Here, you are urged and encouraged to run your mouths about something important.

Monday, June 25, 2012

Fast and Furious smoking gun may be one Email

It looks like an email from then Acting Director at the ATF - Kenneth Melson - to high ranking Department of Justice officials in March of 2011 may just blow the lid off the Fast and Furious investigation once and for all. That also may be why Obama went as far as asserting Executive Privilege to prevent it from being released.

Via Matthew Boyle at the Daily Caller:
Ken Melson, now the former acting director of the Bureau of Alcohol, Tobacco, Firearms and Explosives, purportedly sent that email to several DOJ leaders in March 2011. According to Grassley, Melson wrote that he had reviewed the wiretap applications — the same documents Cummings and Holder claim do not show senior DOJ officials knew of or approved gunwalking tactics in Fast and Furious.

“ATF Acting Director Kenneth Melson described reading those same wiretap affidavits in March of last year,” Grassley told Holder during the Senate hearing. “He said he was alarmed that the information in the affidavits contradicted the public denial to Congress.”

It appears Republican congressional investigators first learned of the Melson email’s existence on July 4, 2011, when Melson chose to give a lengthy deposition on Fast and Furious without DOJ and ATF lawyers present. Grassley told Holder during the Senate hearing that congressional investigators first requested that the DOJ provide Congress with that email during July 2011, shortly after Melson made his then-secret trip across town to Capitol Hill.
Possible scenario: The February 4, 2011 letter from the Justice Department to Grassley said any claims that the ATF was engaged in gun-walking were "false". In March of 2011, Melson sees the now infamous wiretap applications. Upon doing so, it becomes apparent to him that DOJ Officials (Lanny Breuer / Jason Weinstein we now know at minimum) were well aware of gun-walking; Melson then sends an email expressing this concern - as well as concern over the fallacious letter sent to Grassley - to high ranking DOJ officials.

As the days and weeks go by, Melson sees that the Justice Department is not going to correct the record relative to the lie in the February 4th letter. He gets nervous and decides to meet with Oversight Committee investigators on July 4th of last year instead of on the date of his scheduled testimony on July 13th. He also brings his own counsel instead of DOJ or ATF counsel during that meeting.

Here is a report from July 6th of last year, via Hot Air: says something that Melson chose to meet secretly with Issa and Grassley and to be represented by his own personal counsel rather than DOJ and ATF counsel, who, obviously, would have had departmental interests (and the protection of higher officials, perhaps?) more in mind than what was best for Melson.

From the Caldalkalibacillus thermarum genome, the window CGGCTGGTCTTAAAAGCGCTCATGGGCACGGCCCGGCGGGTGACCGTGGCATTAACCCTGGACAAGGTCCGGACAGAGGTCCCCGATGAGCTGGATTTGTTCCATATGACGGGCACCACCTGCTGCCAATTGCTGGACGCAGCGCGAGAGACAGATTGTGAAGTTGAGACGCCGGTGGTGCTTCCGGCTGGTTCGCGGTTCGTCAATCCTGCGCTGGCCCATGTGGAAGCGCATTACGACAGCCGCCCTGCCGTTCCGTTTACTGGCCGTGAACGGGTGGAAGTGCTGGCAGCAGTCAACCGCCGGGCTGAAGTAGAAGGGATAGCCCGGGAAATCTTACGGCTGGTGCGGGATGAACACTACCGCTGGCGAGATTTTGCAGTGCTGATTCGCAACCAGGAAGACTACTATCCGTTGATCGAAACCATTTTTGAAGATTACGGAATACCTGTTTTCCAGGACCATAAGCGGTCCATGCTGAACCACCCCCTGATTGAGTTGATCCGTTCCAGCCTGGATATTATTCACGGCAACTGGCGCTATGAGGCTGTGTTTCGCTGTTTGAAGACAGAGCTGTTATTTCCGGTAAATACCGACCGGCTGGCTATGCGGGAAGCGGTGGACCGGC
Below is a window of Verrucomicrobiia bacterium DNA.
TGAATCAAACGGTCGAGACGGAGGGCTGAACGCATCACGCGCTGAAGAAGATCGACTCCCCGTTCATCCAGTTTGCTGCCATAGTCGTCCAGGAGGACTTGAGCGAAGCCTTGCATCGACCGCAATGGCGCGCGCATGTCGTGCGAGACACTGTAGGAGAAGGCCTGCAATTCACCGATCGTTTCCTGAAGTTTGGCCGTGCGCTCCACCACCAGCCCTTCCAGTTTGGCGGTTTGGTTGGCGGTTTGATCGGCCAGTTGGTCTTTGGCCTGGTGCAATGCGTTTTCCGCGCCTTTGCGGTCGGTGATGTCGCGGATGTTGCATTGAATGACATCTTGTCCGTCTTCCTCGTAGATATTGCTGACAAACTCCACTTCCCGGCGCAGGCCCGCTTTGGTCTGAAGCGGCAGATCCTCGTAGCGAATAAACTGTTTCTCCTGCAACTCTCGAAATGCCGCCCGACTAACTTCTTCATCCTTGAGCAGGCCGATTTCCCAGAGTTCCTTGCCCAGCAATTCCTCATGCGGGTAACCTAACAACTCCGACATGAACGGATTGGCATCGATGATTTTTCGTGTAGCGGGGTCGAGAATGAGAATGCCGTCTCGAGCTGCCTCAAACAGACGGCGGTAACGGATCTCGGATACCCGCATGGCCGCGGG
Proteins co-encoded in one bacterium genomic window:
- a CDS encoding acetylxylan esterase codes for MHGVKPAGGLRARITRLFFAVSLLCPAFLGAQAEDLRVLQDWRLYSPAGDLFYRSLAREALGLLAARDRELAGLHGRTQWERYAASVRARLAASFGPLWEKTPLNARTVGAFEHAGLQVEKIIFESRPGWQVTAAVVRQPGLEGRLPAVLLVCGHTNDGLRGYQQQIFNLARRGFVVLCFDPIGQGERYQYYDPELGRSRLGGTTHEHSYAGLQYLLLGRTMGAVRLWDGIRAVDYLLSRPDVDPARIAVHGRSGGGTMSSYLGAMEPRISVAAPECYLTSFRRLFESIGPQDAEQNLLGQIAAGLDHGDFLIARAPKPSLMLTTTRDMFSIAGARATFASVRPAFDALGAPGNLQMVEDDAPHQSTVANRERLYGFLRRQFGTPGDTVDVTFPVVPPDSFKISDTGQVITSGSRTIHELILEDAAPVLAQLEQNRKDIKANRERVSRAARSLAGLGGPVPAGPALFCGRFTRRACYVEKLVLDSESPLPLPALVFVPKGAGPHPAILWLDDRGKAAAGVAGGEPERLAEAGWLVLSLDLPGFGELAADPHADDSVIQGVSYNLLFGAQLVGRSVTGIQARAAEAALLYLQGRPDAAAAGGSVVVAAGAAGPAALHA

On July 5, 2011 Charles Grassley sent a letter to Eric Holder about the testimony given by Melson one day earlier. In light of this new focus on Melson's e-mail to DOJ officials, this excerpt seems to take on added significance:
"By his (Melson's) account, he was sick to his stomach when he obtained those documents and learned the full story. Mr. Melson said that he told the office of the Deputy Attorney General (ODAG) at the end of March that the Department needed to reexamine how it was responding to requests for information from Congress.
The Deputy Attorney General is Holder's right hand man. In this case, that's James Cole. Did Melson notify Cole in March of last year that DOJ needed to correct the February 4th letter? If so, DOJ ignored it month after month until it retracted the letter in December of 2011. That also calls into question every bit of testimony given to the House Oversight Committee as well as House and Senate Judiciary Committees by all DOJ and DHS officials between February 4, 2011.

Let's revisit this clip from a May 3, 2011 House Judiciary Committee hearing, not for what it's become most known for - Holder saying that the first he had heard about Fast and Furious was a "few weeks" earlier - but for his response to a question from Issa about whether James Cole authorized the program. Holder says he doesn't think Cole authorized the program because it started before Cole had assumed the position of DAG. This is correct as Cole was sworn in on December 29, 2010, fifteen days after Border Patrol Agent Brian Terry was murdered. When asked if Assistant Attorney General Lanny Breuer authorized the program, Holder was evasive.

Pay attention starting at the 1:00 mark:

What makes this testimony interesting is that if Melson's letter is released (currently being withheld under Executive Privilege asserted by Obama last week), it could show that Cole knew the February 4th letter was false at the time Holder was painting Cole as someone having virtually nothing to do with the operation.

Earlier today, Mike Vanderboegh, at the reliable Sipsey Street Irregulars website, claims to have heard from sources who claim that:
Boehner is set to deal away the contempt vote in the full House for less than the minimum discovery that Darrell Issa has set.
Regular visitors to this blog know I'm not a Boehner fan but in light of these revelations that one lone email from Kenneth Melson could blow a hole in the Fast and Furious stonewall, the Committee might not need everything it's subpoenaed.

The best part, as Boyle points out at DC? Holder told Grassley at the Senate Judiciary Committee on June 12 (earlier this month) that the Melson email did not qualify for Executive Privilege.

If you're in the mood (and have time) for some very real comparisons from 40 years ago...

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